The number of followers of each tradition in Chad is unknown. Estimates made in 1962 suggested that 35 percent of Chadians practiced classical African religions, 55 percent were Muslims, and 10 percent were Christians. In the 1970s and 1980s, this distribution undoubtedly changed. Observers report that Islam has spread among the Hajerai and among other non-Muslim populations of the Saharan and sahelian zones. However, the proportion of Muslims may have fallen because the birthrate among the followers of traditional religions and Christians in southern Chad is thought to be higher than that among Muslims. In addition, the upheavals since the mid-1970s have resulted in the departure of some missionaries; whether or not Chadian Christians have been numerous enough and organized enough to have attracted more converts since that time is unknown.
CIA World Factbook demographic statistics
The following demographic statistics are from the CIA World Factbook, unless otherwise indicated.
12,075,985 (2017 est.)
- Total: 17.8 years
- Male: 16.8 years
- Female: 18.8 years (2017 est.)
Population growth rate
- 1.86% (2017 est.)
Net migration rate
- -3.2 migrant(s)/1,000 population (2017 est.)
- urban population: 23.1% of total population (2018)
- rate of urbanization: 3.88% annual rate of change (2015-20 est.)
- At birth: 1.04 male(s)/female
- Under 15 years: 1.01 male(s)/female
- 15–64 years: 0.92 male(s)/female
- 65 years and over: 0.66 male(s)/female
- Total population: 0.96 male(s)/female (2006 est.)
Life expectancy at birth
- Total population: 50.6 years
- Male: 49.4 years
- Female: 51.9 years (2017 est.)
- Adult prevalence rate: 1.3% (2017 est.)
- People living with HIV/AIDS: 110,000(2017 est.)
- Deaths: 3,100 (2017 est.)
Children under the age of 5 years underweight
- 28.8% (2015)
Major infectious diseases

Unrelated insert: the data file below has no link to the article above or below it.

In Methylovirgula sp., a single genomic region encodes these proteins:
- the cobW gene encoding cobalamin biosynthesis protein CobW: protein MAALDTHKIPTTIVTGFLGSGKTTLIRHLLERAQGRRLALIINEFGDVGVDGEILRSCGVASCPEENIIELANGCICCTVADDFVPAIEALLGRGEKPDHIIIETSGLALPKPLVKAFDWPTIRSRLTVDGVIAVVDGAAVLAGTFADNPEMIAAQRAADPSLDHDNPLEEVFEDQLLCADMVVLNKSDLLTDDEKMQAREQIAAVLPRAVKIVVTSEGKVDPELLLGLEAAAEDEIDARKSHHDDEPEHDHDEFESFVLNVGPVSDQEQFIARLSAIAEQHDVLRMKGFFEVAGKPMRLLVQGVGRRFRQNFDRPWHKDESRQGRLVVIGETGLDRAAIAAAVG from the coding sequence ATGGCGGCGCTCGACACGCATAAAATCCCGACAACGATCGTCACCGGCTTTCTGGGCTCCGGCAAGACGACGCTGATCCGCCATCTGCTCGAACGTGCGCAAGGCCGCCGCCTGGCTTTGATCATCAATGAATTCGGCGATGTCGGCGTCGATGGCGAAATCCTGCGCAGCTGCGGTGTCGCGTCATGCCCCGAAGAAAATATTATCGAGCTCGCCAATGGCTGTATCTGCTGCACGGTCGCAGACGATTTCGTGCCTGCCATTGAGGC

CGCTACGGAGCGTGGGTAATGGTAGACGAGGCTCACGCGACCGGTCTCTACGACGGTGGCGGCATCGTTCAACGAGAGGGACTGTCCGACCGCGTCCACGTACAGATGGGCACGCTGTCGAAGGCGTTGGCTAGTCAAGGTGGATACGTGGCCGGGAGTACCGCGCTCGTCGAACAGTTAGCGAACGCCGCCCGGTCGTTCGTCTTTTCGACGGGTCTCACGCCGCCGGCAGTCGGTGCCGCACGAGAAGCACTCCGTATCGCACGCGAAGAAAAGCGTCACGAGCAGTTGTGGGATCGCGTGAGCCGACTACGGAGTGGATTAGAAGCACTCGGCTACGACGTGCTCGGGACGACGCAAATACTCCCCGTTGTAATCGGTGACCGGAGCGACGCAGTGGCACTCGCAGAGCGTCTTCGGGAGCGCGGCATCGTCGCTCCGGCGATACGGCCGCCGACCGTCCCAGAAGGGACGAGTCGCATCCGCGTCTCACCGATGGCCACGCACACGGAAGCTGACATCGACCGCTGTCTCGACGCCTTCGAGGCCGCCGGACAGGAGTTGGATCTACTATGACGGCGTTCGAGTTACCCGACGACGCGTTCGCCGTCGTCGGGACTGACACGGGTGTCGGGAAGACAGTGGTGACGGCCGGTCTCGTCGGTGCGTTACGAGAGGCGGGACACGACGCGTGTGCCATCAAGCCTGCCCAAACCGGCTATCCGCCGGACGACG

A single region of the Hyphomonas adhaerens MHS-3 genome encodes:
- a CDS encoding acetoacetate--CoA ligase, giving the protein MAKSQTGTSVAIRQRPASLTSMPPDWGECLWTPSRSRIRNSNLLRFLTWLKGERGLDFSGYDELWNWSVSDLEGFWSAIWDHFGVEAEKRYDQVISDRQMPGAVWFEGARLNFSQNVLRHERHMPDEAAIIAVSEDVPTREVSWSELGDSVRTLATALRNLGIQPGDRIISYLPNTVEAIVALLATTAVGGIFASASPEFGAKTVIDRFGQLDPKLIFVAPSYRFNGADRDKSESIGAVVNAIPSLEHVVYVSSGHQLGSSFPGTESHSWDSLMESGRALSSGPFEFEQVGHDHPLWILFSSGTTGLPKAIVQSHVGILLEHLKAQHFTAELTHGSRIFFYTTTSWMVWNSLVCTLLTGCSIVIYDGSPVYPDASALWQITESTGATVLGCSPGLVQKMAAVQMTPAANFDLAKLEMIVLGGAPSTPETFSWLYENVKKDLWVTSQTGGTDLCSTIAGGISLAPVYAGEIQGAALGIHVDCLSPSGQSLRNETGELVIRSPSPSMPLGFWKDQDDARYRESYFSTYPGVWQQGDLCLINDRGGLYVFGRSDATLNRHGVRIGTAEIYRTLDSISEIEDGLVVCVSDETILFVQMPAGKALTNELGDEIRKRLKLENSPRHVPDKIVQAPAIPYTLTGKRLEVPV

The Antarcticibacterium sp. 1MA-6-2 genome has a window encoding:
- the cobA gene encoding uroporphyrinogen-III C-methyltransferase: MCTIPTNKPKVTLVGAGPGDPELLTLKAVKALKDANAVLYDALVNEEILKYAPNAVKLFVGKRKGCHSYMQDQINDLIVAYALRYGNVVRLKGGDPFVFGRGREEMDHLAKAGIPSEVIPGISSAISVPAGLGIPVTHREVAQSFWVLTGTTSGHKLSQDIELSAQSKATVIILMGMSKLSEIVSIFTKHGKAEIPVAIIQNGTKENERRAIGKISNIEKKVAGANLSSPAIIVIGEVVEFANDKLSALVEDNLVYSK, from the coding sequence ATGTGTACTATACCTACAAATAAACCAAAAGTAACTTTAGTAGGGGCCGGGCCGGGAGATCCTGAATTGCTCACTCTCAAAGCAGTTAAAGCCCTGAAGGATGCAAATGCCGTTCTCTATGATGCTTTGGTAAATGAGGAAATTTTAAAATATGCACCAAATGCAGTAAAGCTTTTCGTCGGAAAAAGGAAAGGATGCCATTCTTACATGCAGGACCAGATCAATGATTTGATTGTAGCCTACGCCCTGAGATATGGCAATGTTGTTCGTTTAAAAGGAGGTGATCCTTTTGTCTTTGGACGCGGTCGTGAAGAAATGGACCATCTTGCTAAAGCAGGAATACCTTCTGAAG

- Degree of risk: very high
- Food or waterborne diseases: bacterial and protozoal diarrhea, hepatitis A, and typhoid fever
- Vectorborne disease: malaria
- Water contact disease: schistosomiasis
- Respiratory disease: meningococcal meningitis (2005)
- Noun: Chadian(s)
- Adjective: Chadian
- 200 distinct groups
- In the north and center: Arabs, Tubu (Daza, Teda), Zaghawa, Kanembu, Wadai, Baguirmi, Hadjarai, Fulani, Kotoko, Hausa, Bulala, and Maba, most of whom are Muslim
- In the south: Sara (Ngambaye, Mbaye, Goulaye), Mundang, Mussei, Massa, most of whom are Christian or animist
About 5,000 French citizens live in Chad.
- Islam 51.8%
- Roman Catholic 20.3%
- Protestant 23.5%
- Animist 0.6%
- Other Christians 0.3%
- Unknown 0.6%
- None 2.9% 
- Arabic (official), French (official), Sara (in south), more than 120 different languages and dialects
- Definition: age 15 and over can read and write French or Arabic
- Total population: 22.3%
- Male: 31.3%
- Female: 14% (2015 est.)
|Wikimedia Commons has media related to Demographics of Chad.|
- "Chad Demographics Profile 2016". indexmundi.com. Retrieved 18 January 2017.
- "World Population Prospects: The 2017 Revision". ESA.UN.org (custom data acquired via website). United Nations Department of Economic and Social Affairs, Population Division. Retrieved 10 September 2017.
- Population Division of the Department of Economic and Social Affairs of the United Nations Secretariat, World Population Prospects: The 2010 Revision
- "MEASURE DHS: Demographic and Health Surveys". worldbank.org. Retrieved 18 January 2017.
- "World Population Prospects - Population Division - United Nations". esa.un.org. Retrieved 2018-08-26.
- "Tchad: Enquête Démographique et de Santé, 2014-2015" (PDF) (in French). Institut National de la Statistique, des Études Économiques et Démographiques. p. 34. Retrieved 21 April 2018.
- ""U.S. Census Bureau." Census Bureau Home Page". census.gov. 29 January 2010.